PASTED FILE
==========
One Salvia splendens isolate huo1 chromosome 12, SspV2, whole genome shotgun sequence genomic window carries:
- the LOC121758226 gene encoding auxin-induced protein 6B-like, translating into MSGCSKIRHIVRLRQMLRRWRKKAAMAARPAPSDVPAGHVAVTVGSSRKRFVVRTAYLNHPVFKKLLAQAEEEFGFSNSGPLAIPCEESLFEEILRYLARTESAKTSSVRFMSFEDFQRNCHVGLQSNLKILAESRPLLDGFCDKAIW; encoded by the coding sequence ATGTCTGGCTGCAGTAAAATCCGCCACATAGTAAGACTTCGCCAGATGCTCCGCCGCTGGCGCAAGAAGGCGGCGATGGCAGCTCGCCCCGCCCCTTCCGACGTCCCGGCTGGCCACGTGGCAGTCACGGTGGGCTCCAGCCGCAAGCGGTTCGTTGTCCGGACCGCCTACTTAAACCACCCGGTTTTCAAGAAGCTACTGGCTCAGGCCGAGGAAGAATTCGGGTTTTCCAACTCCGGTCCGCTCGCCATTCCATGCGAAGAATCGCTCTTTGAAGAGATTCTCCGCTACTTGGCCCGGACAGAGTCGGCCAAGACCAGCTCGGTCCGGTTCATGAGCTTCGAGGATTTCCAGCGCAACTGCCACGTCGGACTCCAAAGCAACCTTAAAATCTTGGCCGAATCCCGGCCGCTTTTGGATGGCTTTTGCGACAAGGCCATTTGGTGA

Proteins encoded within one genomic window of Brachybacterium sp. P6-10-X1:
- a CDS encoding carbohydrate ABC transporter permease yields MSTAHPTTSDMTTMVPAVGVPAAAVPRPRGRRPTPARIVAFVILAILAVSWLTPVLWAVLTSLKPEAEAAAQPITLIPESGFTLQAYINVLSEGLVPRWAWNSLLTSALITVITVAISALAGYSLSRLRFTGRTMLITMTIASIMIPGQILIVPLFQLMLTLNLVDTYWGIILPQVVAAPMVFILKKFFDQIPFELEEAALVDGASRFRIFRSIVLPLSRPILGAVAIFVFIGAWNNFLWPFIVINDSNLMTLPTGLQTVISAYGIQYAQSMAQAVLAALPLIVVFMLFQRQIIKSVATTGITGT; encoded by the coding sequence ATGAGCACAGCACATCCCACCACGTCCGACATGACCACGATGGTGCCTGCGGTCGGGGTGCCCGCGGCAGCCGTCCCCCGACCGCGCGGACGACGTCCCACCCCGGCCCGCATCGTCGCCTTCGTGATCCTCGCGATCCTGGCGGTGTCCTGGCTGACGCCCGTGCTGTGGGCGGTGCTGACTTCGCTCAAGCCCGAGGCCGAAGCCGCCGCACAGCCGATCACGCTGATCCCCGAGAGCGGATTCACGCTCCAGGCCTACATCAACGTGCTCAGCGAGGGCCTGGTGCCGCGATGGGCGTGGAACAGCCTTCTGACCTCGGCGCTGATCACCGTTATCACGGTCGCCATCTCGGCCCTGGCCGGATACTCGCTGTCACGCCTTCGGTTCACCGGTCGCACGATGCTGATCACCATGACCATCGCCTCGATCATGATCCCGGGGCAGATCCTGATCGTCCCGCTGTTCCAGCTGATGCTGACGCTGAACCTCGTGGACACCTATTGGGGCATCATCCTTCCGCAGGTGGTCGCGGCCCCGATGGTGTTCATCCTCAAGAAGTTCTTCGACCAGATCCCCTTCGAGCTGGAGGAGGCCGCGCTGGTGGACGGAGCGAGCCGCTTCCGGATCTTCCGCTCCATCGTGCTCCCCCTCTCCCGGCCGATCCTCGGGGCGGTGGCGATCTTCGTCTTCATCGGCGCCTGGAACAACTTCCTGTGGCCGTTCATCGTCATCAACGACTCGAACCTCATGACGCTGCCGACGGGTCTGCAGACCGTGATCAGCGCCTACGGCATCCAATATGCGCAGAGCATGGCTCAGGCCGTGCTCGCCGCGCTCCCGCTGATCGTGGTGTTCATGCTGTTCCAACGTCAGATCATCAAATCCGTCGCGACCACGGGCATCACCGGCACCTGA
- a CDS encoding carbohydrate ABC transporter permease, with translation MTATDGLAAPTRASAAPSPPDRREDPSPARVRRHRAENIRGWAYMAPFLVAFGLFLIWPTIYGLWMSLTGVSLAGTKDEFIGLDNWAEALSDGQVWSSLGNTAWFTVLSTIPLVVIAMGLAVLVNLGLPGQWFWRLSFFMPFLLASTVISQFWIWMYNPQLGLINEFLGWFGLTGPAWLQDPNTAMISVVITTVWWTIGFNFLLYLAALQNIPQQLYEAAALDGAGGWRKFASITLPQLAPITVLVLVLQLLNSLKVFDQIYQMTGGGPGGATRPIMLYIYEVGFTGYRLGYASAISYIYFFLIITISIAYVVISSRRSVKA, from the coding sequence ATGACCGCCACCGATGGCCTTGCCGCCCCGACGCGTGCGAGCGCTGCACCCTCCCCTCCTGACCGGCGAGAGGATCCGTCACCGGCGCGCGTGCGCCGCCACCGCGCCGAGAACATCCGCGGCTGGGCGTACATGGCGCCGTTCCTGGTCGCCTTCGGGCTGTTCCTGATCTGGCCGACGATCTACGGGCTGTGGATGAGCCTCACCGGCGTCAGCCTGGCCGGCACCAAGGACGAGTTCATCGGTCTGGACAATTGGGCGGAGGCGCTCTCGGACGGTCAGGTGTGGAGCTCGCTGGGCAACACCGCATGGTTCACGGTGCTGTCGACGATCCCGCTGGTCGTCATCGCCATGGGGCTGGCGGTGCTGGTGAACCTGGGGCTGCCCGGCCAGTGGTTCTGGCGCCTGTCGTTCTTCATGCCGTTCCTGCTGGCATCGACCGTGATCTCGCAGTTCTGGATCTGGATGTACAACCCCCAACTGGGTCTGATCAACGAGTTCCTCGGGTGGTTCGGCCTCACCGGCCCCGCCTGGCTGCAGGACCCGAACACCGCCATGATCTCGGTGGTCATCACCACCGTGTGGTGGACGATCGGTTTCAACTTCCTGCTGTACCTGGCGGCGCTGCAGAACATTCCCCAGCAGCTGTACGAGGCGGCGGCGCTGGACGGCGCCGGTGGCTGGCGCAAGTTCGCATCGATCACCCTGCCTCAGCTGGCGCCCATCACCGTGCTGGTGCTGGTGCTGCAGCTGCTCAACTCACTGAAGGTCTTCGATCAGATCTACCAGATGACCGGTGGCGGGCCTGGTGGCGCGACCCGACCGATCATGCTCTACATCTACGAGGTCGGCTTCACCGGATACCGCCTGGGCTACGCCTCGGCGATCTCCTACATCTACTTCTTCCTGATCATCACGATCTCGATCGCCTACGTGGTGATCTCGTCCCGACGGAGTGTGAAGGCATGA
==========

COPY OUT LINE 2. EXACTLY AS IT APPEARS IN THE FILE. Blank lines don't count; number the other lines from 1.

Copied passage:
- the LOC121758226 gene encoding auxin-induced protein 6B-like, translating into MSGCSKIRHIVRLRQMLRRWRKKAAMAARPAPSDVPAGHVAVTVGSSRKRFVVRTAYLNHPVFKKLLAQAEEEFGFSNSGPLAIPCEESLFEEILRYLARTESAKTSSVRFMSFEDFQRNCHVGLQSNLKILAESRPLLDGFCDKAIW; encoded by the coding sequence ATGTCTGGCTGCAGTAAAATCCGCCACATAGTAAGACTTCGCCAGATGCTCCGCCGCTGGCGCAAGAAGGCGGCGATGGCAGCTCGCCCCGCCCCTTCCGACGTCCCGGCTGGCCACGTGGCAGTCACGGTGGGCTCCAGCCGCAAGCGGTTCGTTGTCCGGACCGCCTACTTAAACCACCCGGTTTTCAAGAAGCTACTGGCTCAGGCCGAGGAAGAATTCGGGTTTTCCAACTCCGGTCCGCTCGCCATTCCATGCGAAGAATCGCTCTTTGAAGAGATTCTCCGCTACTTGGCCCGGACAGAGTCGGCCAAGACCAGCTCGGTCCGGTTCATGAGCTTCGAGGATTTCCAGCGCAACTGCCACGTCGGACTCCAAAGCAACCTTAAAATCTTGGCCGAATCCCGGCCGCTTTTGGATGGCTTTTGCGACAAGGCCATTTGGTGA